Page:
In a study investigating the risk of stroke based on the CHA2 DS2-VASc score, which determines the risk of stroke in AF, Olesen et al. found a 1-year stroke risk of 0.84 for a CHA2 DS2-VASc score of 0 point; 1.79 for 1 point; 3.67 for 2 points; 5.75 for 3 points; and 8.18% for 4 points. Therefore, 2016 European Society of Cardiology AF guideline  assigned a Class I indication for long-term anticoagulation when the CHA2 DS2-VASc score is equal to or >2 for men and equal to or >3 for women, and a Class IIa recommendation for a CHA2 DS2-VASc score of 1 for men and 2 for women. The type of AF is currently not taken into consideration for initiating long-term anticoagulation.
In a study by Paciaroni et al., where 713 patients were compared with 700 controls, patients with CHA2 DS2-VASc score ≥4 were shown to be significantly higher in the patient group (85.1% vs. 45.4%; P = 0.0001). However, that study did not specify average scores. In a multivariate analysis, the CHA2 DS2-VASc score was found to be 1.72 (1.58–1.88).
In a study comparing the CHA2 DS2-VASc scoring system and other scoring systems, the most useful score for determining the risk of stroke was the CHA2 DS2-VASc score, with a score of 2 and above increasing the risk. Accordingly, 2.2% (5/227) of the patient population had a score of 1 (P = 0.27), whereas a score of 2 or above was associated with a thromboembolism rate of 14.67% (333/2300) (P = 0.0005). In our study, the mean CHA2 DS2-VASc score of both groups was above 2, but was found to be 3.25 ± 2.06 in patients with stroke. Studies similar to our study generally recruited patients with AF. However, some authors have advocated that the components of the CHA2 DS2-VASc score are some general thromboembolism risk factors, which are not specific to AF. For this reason, it is considered that patients without AF but higher CHA2 DS2-VASc scores have a higher stroke risk than those with lower CHA2 DS2-VASc scores. Our study data also support this notion. Thus, if a patient has a high CHA2 DS2-VASc score but no AF, he or she may return with cerebrovascular events even within a short period of time. In addition, another study, where coagulation factors related to LAA thrombus were studied, 32 patients with a history of LAA thrombus were compared with 32 controls. Recurrent thromboembolic events were observed in ten patients in the LAA thrombus group and seven patients in the control group. These events were shown to be associated with high thrombin generation, fibrinogen, plasminogen activator inhibitor-1, and soluble CD40 ligand. Since our study is a retrospective study, coagulation factors could not be investigated, but it should be kept in mind that these factors should be screened in patients who do not have any history of AF but have sustained a thrombotic event. In a study  investigated the presence of left atrial thrombus in patients with previous stroke, and found a rate of 5.5% in patients with sinus rhythm. In our study, the rate of thrombus was 10.4% (5/48) in the stroke group. Of these, two patients did not have a history of AF, while the remainder patients had AF. All of five patients were receiving an anticoagulant or antiplatelet.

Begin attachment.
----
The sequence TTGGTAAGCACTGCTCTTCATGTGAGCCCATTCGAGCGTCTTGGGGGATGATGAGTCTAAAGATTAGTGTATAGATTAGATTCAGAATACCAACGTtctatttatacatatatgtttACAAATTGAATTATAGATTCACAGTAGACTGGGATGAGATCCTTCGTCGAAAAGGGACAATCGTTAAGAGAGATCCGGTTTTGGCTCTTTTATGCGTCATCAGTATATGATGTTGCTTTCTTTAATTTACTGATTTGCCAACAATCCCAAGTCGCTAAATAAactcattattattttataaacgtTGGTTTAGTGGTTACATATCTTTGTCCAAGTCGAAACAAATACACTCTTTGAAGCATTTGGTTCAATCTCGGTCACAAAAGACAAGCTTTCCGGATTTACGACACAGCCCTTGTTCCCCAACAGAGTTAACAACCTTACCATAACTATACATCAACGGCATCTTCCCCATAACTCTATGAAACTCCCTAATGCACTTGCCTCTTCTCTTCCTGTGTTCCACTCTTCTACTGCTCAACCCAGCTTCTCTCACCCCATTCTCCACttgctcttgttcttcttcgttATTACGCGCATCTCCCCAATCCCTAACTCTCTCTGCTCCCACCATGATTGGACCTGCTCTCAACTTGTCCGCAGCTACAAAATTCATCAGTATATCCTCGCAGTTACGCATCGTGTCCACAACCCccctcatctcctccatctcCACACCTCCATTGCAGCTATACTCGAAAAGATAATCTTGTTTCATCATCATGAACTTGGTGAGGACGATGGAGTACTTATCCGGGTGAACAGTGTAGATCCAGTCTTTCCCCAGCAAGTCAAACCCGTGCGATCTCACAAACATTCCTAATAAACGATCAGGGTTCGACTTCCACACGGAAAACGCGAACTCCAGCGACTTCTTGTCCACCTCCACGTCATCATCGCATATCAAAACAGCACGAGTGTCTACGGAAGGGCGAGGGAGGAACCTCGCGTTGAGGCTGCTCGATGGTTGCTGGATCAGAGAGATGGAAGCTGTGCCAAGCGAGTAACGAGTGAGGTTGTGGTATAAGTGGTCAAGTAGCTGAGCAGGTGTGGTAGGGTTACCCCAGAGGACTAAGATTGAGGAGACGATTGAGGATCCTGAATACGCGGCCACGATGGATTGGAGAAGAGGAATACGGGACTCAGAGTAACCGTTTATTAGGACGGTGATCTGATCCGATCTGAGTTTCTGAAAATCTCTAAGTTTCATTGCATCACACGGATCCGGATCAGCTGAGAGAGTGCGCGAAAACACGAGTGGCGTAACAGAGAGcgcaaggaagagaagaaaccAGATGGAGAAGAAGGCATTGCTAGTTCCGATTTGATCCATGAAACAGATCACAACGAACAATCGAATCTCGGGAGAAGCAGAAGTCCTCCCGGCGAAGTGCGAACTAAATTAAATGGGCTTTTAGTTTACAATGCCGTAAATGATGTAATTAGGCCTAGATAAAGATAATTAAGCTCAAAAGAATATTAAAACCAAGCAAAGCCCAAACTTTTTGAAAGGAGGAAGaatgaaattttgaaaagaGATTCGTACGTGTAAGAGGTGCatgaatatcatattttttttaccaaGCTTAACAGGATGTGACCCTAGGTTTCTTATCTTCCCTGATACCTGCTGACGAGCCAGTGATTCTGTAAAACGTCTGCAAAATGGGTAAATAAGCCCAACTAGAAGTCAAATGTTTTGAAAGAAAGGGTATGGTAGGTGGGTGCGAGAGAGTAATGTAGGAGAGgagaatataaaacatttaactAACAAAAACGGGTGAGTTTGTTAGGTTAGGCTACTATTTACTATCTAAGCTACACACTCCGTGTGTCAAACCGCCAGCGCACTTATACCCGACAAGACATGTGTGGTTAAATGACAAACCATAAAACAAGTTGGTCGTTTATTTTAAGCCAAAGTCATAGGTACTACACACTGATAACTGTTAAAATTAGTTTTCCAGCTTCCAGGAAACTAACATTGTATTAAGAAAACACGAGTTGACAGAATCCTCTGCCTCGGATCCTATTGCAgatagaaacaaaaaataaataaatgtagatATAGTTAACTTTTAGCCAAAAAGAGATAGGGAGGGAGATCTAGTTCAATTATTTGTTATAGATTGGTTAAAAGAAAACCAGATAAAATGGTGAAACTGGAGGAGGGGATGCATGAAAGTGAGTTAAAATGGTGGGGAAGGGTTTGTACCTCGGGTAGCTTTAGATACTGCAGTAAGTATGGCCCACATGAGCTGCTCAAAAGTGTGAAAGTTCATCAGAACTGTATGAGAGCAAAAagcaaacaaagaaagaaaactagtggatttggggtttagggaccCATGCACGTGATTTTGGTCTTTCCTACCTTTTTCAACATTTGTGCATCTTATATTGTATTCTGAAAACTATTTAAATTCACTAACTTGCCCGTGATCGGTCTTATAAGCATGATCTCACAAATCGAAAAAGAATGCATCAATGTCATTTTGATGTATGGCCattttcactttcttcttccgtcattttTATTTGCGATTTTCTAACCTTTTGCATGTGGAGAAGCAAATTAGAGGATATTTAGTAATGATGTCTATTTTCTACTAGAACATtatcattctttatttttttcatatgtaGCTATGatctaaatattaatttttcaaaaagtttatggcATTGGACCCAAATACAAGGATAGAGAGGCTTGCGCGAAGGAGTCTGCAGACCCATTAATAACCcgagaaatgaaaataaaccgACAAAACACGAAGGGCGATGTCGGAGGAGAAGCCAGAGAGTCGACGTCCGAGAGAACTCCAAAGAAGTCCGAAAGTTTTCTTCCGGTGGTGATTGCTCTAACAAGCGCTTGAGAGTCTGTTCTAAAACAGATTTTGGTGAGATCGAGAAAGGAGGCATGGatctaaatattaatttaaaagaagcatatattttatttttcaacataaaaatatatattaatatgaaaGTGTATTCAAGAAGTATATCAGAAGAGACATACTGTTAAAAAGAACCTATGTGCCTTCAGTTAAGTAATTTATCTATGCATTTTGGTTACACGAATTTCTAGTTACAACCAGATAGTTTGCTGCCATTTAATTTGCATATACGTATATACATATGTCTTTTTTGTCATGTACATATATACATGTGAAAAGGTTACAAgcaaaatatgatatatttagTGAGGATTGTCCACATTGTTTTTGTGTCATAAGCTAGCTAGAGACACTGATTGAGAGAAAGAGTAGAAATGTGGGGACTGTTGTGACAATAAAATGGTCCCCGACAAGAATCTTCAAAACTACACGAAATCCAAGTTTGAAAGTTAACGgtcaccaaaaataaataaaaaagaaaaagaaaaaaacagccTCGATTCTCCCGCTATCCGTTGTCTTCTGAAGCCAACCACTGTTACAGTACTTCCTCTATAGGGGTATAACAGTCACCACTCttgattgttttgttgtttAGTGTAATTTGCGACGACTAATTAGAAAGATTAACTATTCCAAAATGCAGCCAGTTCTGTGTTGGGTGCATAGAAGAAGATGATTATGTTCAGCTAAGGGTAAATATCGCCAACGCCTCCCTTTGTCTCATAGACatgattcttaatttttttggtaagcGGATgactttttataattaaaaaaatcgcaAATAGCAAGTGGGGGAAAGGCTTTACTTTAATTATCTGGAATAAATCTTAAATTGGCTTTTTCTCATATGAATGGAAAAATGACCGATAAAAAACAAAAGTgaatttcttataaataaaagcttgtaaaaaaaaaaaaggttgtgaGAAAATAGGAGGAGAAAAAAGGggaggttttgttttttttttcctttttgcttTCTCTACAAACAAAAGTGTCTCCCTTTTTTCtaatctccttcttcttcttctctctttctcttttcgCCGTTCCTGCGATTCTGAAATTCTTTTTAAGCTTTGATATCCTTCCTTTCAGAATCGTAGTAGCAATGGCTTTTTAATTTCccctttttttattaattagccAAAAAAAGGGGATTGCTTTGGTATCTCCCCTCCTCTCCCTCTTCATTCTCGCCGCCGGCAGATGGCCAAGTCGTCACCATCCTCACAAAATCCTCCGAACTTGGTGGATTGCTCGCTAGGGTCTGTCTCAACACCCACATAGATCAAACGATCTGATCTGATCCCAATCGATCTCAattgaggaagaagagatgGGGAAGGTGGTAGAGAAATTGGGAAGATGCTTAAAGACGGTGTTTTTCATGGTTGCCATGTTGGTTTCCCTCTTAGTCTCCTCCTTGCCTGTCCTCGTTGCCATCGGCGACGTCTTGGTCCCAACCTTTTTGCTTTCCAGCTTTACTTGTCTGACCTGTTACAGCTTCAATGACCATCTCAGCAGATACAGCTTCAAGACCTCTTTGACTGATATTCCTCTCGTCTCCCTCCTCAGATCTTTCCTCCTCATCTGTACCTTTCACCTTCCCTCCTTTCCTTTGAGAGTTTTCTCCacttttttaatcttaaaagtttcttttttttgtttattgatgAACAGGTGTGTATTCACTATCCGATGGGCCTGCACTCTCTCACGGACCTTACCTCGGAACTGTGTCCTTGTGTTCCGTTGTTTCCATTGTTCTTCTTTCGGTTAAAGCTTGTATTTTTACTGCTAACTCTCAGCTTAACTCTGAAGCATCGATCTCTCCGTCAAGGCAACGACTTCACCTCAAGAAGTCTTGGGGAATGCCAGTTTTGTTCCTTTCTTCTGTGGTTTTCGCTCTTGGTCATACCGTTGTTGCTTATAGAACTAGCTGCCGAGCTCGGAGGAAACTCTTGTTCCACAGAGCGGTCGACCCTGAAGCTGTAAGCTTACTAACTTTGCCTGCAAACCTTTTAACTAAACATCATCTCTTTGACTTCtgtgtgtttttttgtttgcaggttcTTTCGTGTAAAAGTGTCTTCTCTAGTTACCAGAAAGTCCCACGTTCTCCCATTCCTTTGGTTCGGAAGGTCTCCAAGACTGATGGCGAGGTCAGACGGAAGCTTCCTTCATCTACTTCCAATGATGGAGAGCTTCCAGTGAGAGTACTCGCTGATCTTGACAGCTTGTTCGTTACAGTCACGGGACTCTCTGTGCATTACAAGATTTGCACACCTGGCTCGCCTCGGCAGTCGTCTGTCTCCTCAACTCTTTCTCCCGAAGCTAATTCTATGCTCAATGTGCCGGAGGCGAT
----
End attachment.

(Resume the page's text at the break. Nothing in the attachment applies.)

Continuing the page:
Our study also detected a significantly higher rate of PFO in the stroke group. PFO is a defect at the interatrial septum, which has been linked with cryptogenic stroke. The presumed mechanism of cryptogenic stroke caused by a PFO is the migration of thrombus from the venous side of the circulation to the left atrium with subsequent systemic embolism, a condition called paradoxical embolization. Provocative maneuvers and preexisting cardiopulmonary disease can cause elevation in right atrial pressures, leading to right-to-left shunting through a PFO. If a patient has cryptogenic stroke and no other risk factor for stroke, the patient should be evaluated for PFO closure. Ozdemir et al. examined the association of obstructive sleep apnea and PFO in two patients with stroke. Increased blood viscosity and platelet aggregation in patients with obstructive sleep apnea were implicated as predisposing conditions for clot formation. In a large patient-based meta-analysis, PFO closure and antiplatelet therapy were shown to provide a significant reduction in ischemic stroke, especially among patients under 60 years of age. In another study by Saver et al., PFO closure in adults with a history of cryptogenic stroke was shown to significantly reduce ischemic stroke compared to medical treatment. These data explain the emergence of PFO as one of the important causes of stroke in our study.
| Conclusions|| |
The CHA2 DS2-VASc score increases the risk of stroke in a broader sense, but not only in patients with AF. It is reasonable to think that the higher the score, the higher the risk of stroke. Furthermore, the presence of PFO in a patient is a facilitating factor for stroke, which may be considered for closure in the case of recurrent stroke episodes.
Our study was a retrospective study, so we had not any data about advanced echocardiographic parameters such as left atrial appendage strain rate. We had less patients with stroke and we did not perform Holter monitoring to exclude paroxysmal AF. We evaluate patients with patient history and clinic electrocardiogram.
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Conflicts of interest
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[Table 1], [Table 2], [Table 3], [Table 4], [Table 5]